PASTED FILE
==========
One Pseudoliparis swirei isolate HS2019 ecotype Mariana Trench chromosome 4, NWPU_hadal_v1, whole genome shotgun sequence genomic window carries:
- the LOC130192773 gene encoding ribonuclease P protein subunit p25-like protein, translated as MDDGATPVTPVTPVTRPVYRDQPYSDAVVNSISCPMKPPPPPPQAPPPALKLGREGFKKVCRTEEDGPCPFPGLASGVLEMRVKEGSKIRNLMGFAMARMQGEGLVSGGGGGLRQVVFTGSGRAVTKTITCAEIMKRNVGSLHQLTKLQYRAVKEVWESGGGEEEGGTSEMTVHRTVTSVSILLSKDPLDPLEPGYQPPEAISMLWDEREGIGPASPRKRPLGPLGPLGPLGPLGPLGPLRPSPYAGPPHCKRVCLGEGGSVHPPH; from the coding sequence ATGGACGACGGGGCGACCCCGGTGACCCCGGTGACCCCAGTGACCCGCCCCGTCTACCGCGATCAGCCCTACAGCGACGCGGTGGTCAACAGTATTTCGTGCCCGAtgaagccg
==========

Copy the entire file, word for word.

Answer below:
One Pseudoliparis swirei isolate HS2019 ecotype Mariana Trench chromosome 4, NWPU_hadal_v1, whole genome shotgun sequence genomic window carries:
- the LOC130192773 gene encoding ribonuclease P protein subunit p25-like protein, translated as MDDGATPVTPVTPVTRPVYRDQPYSDAVVNSISCPMKPPPPPPQAPPPALKLGREGFKKVCRTEEDGPCPFPGLASGVLEMRVKEGSKIRNLMGFAMARMQGEGLVSGGGGGLRQVVFTGSGRAVTKTITCAEIMKRNVGSLHQLTKLQYRAVKEVWESGGGEEEGGTSEMTVHRTVTSVSILLSKDPLDPLEPGYQPPEAISMLWDEREGIGPASPRKRPLGPLGPLGPLGPLGPLGPLRPSPYAGPPHCKRVCLGEGGSVHPPH; from the coding sequence ATGGACGACGGGGCGACCCCGGTGACCCCGGTGACCCCAGTGACCCGCCCCGTCTACCGCGATCAGCCCTACAGCGACGCGGTGGTCAACAGTATTTCGTGCCCGAtgaagccg